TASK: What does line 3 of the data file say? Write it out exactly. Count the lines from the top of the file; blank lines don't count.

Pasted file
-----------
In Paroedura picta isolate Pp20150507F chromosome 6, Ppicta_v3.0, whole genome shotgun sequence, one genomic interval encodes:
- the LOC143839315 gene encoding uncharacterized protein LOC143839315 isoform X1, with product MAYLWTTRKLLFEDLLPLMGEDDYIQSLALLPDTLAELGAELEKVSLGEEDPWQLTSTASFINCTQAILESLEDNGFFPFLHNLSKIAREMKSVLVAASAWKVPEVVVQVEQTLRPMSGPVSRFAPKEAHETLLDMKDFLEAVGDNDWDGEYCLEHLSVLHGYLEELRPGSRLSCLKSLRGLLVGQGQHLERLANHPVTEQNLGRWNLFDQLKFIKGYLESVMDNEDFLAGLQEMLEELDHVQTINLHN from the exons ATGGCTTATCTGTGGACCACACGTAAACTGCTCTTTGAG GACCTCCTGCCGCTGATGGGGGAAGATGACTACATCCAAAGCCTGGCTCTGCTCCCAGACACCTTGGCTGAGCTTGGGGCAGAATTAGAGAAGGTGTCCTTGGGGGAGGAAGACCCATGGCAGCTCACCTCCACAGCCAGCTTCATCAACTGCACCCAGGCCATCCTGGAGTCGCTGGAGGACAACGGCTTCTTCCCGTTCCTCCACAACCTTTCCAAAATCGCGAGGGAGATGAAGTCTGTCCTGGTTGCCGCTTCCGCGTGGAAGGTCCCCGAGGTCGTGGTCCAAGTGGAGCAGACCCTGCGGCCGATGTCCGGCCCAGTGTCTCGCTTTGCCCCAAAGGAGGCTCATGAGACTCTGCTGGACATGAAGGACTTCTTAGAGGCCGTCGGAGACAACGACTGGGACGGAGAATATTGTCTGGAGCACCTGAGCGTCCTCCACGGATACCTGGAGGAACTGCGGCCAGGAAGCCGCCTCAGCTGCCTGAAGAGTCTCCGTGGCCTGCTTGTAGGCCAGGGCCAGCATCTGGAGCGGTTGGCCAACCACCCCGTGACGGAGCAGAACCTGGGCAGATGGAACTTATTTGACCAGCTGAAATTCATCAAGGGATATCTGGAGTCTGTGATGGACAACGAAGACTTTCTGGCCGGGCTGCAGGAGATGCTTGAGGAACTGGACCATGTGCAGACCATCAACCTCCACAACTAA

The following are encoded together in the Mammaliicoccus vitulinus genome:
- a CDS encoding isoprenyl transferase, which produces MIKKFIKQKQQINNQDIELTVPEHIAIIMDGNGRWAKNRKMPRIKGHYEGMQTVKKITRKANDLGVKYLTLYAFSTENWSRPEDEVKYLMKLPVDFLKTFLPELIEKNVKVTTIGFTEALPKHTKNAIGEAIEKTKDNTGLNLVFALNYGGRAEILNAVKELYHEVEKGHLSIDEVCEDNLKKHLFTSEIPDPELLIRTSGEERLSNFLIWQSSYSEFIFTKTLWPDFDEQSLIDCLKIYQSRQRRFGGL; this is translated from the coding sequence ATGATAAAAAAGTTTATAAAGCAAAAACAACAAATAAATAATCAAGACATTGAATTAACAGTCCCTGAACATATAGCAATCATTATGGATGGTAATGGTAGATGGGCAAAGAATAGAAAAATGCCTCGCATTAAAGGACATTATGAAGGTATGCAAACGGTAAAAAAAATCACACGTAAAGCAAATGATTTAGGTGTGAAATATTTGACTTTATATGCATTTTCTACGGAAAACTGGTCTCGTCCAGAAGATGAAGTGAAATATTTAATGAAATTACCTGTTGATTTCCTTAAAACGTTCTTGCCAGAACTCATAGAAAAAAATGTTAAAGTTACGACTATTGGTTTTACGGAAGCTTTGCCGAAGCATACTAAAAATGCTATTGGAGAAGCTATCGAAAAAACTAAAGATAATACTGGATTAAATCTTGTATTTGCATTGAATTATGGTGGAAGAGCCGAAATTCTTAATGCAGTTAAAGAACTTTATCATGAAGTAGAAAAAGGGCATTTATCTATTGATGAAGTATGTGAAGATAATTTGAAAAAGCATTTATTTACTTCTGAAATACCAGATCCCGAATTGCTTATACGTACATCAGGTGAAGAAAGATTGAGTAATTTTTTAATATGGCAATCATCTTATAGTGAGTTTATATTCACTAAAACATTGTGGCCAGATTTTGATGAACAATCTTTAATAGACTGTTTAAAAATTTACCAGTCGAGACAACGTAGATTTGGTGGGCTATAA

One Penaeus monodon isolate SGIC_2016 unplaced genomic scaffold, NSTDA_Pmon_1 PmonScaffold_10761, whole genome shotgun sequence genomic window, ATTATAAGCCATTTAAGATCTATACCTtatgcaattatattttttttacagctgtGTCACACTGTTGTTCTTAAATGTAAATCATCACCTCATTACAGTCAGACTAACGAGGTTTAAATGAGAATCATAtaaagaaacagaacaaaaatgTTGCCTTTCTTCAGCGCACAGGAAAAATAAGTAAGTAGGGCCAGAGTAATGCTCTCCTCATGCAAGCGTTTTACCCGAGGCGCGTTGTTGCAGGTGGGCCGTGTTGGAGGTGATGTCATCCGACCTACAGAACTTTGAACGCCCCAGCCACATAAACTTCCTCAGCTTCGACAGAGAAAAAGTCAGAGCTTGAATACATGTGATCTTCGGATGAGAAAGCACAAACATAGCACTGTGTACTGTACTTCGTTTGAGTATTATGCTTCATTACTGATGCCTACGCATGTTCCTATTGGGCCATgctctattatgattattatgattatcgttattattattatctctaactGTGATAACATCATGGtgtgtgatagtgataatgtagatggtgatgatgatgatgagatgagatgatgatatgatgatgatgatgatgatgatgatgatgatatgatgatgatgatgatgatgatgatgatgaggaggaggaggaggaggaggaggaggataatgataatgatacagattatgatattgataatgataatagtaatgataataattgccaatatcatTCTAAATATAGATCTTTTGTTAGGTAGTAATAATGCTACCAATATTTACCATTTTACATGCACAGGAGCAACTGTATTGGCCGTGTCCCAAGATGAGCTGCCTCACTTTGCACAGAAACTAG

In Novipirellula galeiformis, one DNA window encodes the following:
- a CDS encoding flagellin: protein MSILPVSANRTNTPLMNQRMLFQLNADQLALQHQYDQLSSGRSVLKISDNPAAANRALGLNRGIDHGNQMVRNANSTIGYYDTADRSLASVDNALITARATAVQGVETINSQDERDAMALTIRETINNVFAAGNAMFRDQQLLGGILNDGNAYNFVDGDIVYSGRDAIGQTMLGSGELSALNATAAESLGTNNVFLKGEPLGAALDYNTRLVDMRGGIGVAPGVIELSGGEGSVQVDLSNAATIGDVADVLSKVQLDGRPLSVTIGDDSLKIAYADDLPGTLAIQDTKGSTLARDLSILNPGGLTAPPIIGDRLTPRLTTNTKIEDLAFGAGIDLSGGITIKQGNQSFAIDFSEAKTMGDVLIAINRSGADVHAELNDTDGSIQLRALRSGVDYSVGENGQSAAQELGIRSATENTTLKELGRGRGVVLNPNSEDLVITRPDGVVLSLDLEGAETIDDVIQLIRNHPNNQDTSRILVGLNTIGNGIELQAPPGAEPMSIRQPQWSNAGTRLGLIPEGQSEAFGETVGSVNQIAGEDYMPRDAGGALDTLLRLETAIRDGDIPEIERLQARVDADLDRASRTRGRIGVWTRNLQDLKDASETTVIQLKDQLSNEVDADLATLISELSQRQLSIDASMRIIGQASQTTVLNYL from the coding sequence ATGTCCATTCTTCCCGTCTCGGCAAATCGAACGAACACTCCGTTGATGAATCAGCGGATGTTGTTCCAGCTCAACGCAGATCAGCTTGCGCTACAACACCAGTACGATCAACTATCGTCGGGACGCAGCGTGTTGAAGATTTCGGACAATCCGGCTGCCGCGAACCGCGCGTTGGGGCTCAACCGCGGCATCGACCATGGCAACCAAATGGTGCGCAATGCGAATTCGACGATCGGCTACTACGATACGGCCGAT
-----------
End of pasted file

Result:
The following are encoded together in the Mammaliicoccus vitulinus genome: